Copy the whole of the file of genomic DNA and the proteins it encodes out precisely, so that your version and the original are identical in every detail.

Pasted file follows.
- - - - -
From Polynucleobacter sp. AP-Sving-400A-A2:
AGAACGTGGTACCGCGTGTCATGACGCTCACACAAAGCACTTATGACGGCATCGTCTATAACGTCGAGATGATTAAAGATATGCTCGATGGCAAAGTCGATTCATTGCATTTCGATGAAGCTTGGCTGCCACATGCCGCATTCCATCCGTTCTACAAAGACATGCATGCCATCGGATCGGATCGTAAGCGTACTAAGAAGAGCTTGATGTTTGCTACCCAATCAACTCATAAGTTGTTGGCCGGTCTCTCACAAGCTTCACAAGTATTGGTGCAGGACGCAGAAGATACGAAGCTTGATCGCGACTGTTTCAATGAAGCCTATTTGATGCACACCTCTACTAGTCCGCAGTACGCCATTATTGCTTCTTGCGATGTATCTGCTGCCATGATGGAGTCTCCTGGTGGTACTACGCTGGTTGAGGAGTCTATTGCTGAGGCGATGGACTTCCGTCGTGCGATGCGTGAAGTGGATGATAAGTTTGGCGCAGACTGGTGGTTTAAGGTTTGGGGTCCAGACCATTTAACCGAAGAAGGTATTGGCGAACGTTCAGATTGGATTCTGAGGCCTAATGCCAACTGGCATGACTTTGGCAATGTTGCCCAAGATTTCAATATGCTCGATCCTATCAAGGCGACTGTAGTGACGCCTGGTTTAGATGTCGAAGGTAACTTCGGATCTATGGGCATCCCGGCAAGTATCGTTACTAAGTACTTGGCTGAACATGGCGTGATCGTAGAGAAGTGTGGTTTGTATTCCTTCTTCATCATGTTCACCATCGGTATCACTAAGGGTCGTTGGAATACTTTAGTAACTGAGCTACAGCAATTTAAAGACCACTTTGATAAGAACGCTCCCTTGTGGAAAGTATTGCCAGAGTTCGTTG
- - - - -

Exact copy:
From Polynucleobacter sp. AP-Sving-400A-A2:
AGAACGTGGTACCGCGTGTCATGACGCTCACACAAAGCACTTATGACGGCATCGTCTATAACGTCGAGATGATTAAAGATATGCTCGATGGCAAAGTCGATTCATTGCATTTCGATGAAGCTTGGCTGCCACATGCCGCATTCCATCCGTTCTACAAAGACATGCATGCCATCGGATCGGATCGTAAGCGTACTAAGAAGAGCTTGATGTTTGCTACCCAATCAACTCATAAGTTGTTGGCCGGTCTCTCACAAGCTTCACAAGTATTGGTGCAGGACGCAGAAGATACGAAGCTTGATCGCGACTGTTTCAATGAAGCCTATTTGATGCACACCTCTACTAGTCCGCAGTACGCCATTATTGCTTCTTGCGATGTATCTGCTGCCATGATGGAGTCTCCTGGTGGTACTACGCTGGTTGAGGAGTCTATTGCTGAGGCGATGGACTTCCGTCGTGCGATGCGTGAAGTGGATGATAAGTTTGGCGCAGACTGGTGGTTTAAGGTTTGGGGTCCAGACCATTTAACCGAAGAAGGTATTGGCGAACGTTCAGATTGGATTCTGAGGCCTAATGCCAACTGGCATGACTTTGGCAATGTTGCCCAAGATTTCAATATGCTCGATCCTATCAAGGCGACTGTAGTGACGCCTGGTTTAGATGTCGAAGGTAACTTCGGATCTATGGGCATCCCGGCAAGTATCGTTACTAAGTACTTGGCTGAACATGGCGTGATCGTAGAGAAGTGTGGTTTGTATTCCTTCTTCATCATGTTCACCATCGGTATCACTAAGGGTCGTTGGAATACTTTAGTAACTGAGCTACAGCAATTTAAAGACCACTTTGATAAGAACGCTCCCTTGTGGAAAGTATTGCCAGAGTTCGTTG